Visa acknowledged this week that computer crackers broke into several servers in its global network last July and stole information. The company said that in December, it received a phone call and an e-mail demanding money in exchange for the data.
The San Francisco company said no credit-card numbers or consumer information was compromised and that only outdated marketing material was involved.
Kristina Scott, a spokeswoman for Visa, said the company took steps in July to seal off vulnerable servers in the U.K. and notified authorities about the extortion demands, which may have come from an organized group of computer crackers. She said both Scotland Yard and the FBI are investigating the incidents and charges may be filed soon.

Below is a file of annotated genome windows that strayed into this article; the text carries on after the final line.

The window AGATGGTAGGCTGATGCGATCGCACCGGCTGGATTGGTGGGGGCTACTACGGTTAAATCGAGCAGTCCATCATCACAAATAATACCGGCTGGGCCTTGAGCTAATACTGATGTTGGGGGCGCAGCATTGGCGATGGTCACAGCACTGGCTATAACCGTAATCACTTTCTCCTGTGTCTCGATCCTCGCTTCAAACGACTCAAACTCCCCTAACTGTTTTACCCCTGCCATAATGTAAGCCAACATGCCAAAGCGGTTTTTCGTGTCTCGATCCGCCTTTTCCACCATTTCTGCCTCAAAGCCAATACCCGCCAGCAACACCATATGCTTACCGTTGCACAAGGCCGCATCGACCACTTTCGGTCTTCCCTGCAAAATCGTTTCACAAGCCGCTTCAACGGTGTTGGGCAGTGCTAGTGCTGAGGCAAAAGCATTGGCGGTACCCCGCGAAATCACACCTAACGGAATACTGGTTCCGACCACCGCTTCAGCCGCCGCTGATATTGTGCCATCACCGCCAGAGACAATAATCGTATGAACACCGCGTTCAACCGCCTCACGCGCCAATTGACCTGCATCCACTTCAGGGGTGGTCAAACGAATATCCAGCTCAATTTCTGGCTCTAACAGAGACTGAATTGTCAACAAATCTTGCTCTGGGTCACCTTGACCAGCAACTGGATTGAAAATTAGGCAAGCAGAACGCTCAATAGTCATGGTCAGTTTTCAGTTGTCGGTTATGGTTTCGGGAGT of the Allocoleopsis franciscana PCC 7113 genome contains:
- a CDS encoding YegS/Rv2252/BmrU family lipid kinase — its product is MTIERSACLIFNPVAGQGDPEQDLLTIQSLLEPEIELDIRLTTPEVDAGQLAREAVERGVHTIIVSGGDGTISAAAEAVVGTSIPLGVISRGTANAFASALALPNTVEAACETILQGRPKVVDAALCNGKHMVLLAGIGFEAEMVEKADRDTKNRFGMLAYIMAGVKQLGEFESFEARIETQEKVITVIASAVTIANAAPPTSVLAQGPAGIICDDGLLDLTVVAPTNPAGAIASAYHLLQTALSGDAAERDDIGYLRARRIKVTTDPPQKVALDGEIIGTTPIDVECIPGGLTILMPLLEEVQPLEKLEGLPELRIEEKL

Scott said the company took other security steps after the break-in, including installing additional intrusion-detection systems, and analysed millions of lines of system logs to try to understand how the crackers gained access. She said Visa also advised its operations centres to reset all account passwords possibly affected and brought in an outside security firm to conduct a network threat assessment.